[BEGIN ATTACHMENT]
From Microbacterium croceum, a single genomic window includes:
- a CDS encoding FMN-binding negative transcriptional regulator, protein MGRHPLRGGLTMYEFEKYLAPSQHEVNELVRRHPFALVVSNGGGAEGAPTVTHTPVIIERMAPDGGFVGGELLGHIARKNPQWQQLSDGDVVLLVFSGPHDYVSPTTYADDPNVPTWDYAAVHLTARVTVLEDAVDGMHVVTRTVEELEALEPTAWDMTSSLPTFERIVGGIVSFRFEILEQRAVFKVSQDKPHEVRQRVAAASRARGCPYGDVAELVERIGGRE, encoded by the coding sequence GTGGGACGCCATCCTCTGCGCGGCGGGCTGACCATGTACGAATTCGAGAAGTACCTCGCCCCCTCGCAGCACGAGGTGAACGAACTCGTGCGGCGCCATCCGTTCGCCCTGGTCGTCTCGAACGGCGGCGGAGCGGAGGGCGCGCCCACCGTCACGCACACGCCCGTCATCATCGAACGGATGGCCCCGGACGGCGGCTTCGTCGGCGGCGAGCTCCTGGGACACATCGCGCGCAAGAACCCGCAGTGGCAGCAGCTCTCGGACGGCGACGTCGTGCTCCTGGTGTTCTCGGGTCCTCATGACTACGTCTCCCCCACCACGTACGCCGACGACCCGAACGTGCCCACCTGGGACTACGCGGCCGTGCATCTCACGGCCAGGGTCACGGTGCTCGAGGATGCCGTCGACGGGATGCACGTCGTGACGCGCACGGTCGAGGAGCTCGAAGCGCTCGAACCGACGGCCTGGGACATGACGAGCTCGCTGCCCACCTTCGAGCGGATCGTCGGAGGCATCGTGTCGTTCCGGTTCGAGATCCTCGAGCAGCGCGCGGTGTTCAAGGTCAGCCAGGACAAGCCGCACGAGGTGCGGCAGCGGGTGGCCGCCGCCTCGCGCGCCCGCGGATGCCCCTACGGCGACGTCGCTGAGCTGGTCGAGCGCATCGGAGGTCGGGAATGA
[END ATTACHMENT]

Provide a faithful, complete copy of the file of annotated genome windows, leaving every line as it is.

From Microbacterium croceum, a single genomic window includes:
- a CDS encoding FMN-binding negative transcriptional regulator, protein MGRHPLRGGLTMYEFEKYLAPSQHEVNELVRRHPFALVVSNGGGAEGAPTVTHTPVIIERMAPDGGFVGGELLGHIARKNPQWQQLSDGDVVLLVFSGPHDYVSPTTYADDPNVPTWDYAAVHLTARVTVLEDAVDGMHVVTRTVEELEALEPTAWDMTSSLPTFERIVGGIVSFRFEILEQRAVFKVSQDKPHEVRQRVAAASRARGCPYGDVAELVERIGGRE, encoded by the coding sequence GTGGGACGCCATCCTCTGCGCGGCGGGCTGACCATGTACGAATTCGAGAAGTACCTCGCCCCCTCGCAGCACGAGGTGAACGAACTCGTGCGGCGCCATCCGTTCGCCCTGGTCGTCTCGAACGGCGGCGGAGCGGAGGGCGCGCCCACCGTCACGCACACGCCCGTCATCATCGAACGGATGGCCCCGGACGGCGGCTTCGTCGGCGGCGAGCTCCTGGGACACATCGCGCGCAAGAACCCGCAGTGGCAGCAGCTCTCGGACGGCGACGTCGTGCTCCTGGTGTTCTCGGGTCCTCATGACTACGTCTCCCCCACCACGTACGCCGACGACCCGAACGTGCCCACCTGGGACTACGCGGCCGTGCATCTCACGGCCAGGGTCACGGTGCTCGAGGATGCCGTCGACGGGATGCACGTCGTGACGCGCACGGTCGAGGAGCTCGAAGCGCTCGAACCGACGGCCTGGGACATGACGAGCTCGCTGCCCACCTTCGAGCGGATCGTCGGAGGCATCGTGTCGTTCCGGTTCGAGATCCTCGAGCAGCGCGCGGTGTTCAAGGTCAGCCAGGACAAGCCGCACGAGGTGCGGCAGCGGGTGGCCGCCGCCTCGCGCGCCCGCGGATGCCCCTACGGCGACGTCGCTGAGCTGGTCGAGCGCATCGGAGGTCGGGAATGA